Between Tesco superstores and mid-century blocks in north west London, Marcus Liddell searches for an ancient earthwork.
Standing on a railway bridge near Pinner I looked towards the large Tesco supermarket across the Metropolitan Line. It appeared to stand directly on land once crossed by the ancient Grim’s Dyke. But despite a check against my homemade map, I could not be sure. Even in 1935, Horace J.W Stone described locating this section as ‘very problematic’, and subsequent development had only increased the difficulty.
I had more luck in Montesole Playing Fields. Covered in trees, undergrowth, and specked with the usual litter of a suburban park, it might have passed for a mere mound of earth. But once you had seen it, or read the well-placed Harrow Heritage Trust sign, there was no doubting it was an ancient earthwork.
While today it separates the edge of the recreation ground from a block of early 1960s flats, it may once have marked an Anglo-Saxon, or even Iron Age, boundary. The earliest document mentioning its name, Grim’s Dyke, dates from AD 1535. Grim was an old word for Odin, the Scandinavian god, who the Anglo-Saxons called Wodan. The name Grim’s Dyke is used for several ancient earthworks in England but it is hard to draw firm conclusions about what this tells us about their origins.
At Montesole Playing Fields, you can walk along the bank’s crown for about 200 metres. I did my best to ignore the dead cat, discarded in the undergrowth, as I followed the small path between the trees of Dingles Wood. The embankment ended abruptly when it reached an abandoned chalk mine. I cautiously negotiated its banks before emerging into the park, close to some allotments.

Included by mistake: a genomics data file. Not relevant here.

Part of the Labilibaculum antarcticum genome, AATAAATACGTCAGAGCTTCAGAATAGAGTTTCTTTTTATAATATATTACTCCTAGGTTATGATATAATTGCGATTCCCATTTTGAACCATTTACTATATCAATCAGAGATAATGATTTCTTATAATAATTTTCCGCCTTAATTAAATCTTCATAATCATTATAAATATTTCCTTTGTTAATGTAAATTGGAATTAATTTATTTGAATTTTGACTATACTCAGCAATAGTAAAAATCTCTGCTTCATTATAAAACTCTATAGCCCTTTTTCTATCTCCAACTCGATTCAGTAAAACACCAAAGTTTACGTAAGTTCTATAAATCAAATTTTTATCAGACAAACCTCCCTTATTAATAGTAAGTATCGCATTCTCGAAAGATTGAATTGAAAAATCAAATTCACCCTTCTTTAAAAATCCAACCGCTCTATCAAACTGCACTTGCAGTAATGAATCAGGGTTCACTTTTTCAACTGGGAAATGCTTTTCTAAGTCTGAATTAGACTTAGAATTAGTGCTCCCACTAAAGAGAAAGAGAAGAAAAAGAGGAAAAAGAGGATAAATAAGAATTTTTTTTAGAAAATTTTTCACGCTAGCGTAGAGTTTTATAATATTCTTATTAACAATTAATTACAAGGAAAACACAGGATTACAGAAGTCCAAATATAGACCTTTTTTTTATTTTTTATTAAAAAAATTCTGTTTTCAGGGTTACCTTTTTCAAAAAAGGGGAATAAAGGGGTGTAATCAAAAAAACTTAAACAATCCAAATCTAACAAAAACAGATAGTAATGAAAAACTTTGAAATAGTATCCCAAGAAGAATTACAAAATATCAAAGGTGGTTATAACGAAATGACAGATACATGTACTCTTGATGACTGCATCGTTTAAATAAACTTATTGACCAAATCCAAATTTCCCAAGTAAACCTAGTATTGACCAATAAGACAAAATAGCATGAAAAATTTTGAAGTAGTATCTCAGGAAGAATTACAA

Many questions remain about the earthwork’s origins and the information vacuum has enabled imaginative interpretations to flourish. In the 1930s, Mortimer Wheeler said Grim’s Dyke could relate to the Chilterns Grim’s Dyke and an earthwork called Faestendic in Bexley. Together they might link to the territorial privileges of post-Roman London, Wheeler suggested. More recent work contradicts this interpretation. In The Archaeology of the Dykes, Mark Bell, said the Chiltern Grim’s Dyke might be a series of local monuments rather than a single earthwork.
I had to walk about a mile to find the next surviving section. Even in 1935, when fewer houses had been built, there was no trace of it between Dingles Wood and Hatch End. According to Horace J.W Stone’s survey, The Pinner Grim’s Dyke, it recommenced on the east of Woodridings School for Girls. The school had closed since he wrote his account, but an old OS map, published in 1936, showed the dyke close to Altham Road.
Many more houses stand in the area so I was not hopeful of finding any sign of the dyke. Nonetheless, there was a narrow path which seemed to follow its course. I headed down the alley. I was fairly sure it was a footpath. But as the sound of a family eating lunch drifted over the wooden panel fence on my right, I began to wonder if I was about to enter someone’s garden. I was still preparing my excuses when the path opened onto a dead end and a railway bridge. A Harrow Heritage Trust plaque, on my left, proved my journey down the alley had not been wasted.